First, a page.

“We have a real challenge in this country around the conversation of CSR that is not about a company feeling a bit better about themselves but actually about the genuine social investment we can make in each other,” she told an audience at Engine’s 21st Century Woman event earlier this week (6 March).

One such company aiming to do just that is J. Walter Thompson London, which runs an initiative called Our Young Tribes, involving school girls from a dozen state, academy and private schools, focused on the importance of female role models. As part of the initiative the agency is handing over control of its social channels on IWD to four school girls to share their thoughts, attitudes and ideas.

“Our Female Tribes research found that 60% of women felt that women’s achievements had been too often airbrushed from history, starting in the education system, where often there isn’t the right representation of women," says James Whitehead, chief executive at J. Walter Thompson London.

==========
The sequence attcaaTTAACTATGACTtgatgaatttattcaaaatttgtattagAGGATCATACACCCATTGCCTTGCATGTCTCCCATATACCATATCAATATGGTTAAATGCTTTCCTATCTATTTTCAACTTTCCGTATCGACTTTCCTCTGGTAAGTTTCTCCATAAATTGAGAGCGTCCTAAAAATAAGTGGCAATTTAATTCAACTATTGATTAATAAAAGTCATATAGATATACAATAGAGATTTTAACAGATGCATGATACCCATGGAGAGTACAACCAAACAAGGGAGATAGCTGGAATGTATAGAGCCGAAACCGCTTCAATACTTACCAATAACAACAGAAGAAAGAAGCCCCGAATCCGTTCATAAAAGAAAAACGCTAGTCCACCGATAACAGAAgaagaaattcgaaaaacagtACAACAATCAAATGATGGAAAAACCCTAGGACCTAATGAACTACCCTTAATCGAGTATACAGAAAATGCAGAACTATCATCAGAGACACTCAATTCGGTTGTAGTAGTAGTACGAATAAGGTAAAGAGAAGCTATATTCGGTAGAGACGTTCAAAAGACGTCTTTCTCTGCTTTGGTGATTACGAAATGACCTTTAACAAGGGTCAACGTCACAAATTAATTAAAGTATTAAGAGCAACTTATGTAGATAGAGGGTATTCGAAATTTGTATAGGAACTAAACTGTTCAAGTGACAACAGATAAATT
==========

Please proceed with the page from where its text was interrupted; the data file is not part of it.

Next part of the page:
"This can then inform unconscious bias of what an explorer, a scientist or an artist looks like and serves to limit girls’ ambitions and assertiveness. The JWTeen Take Over is a culmination of a group of these girls breaking down the barriers and having the confidence to express and assert themselves.”

But for all the change that still needs to come, for all the pay battles and equal representation conversations that are yet to take place, women everywhere, everyday are charging forward, says Austin.

“Women, whether they are among the marchers or not, are getting on with it, making a success of their careers, dealing with multiple roles and multiple responsibilities – jobs, childcare, friends, supporting elderly relatives and all the other things in their lives – volunteering, mentoring, hobbies and interests. Every day is International Women's Day and every job is a suitable job for a woman. We shouldn't even need to talk about it anymore.”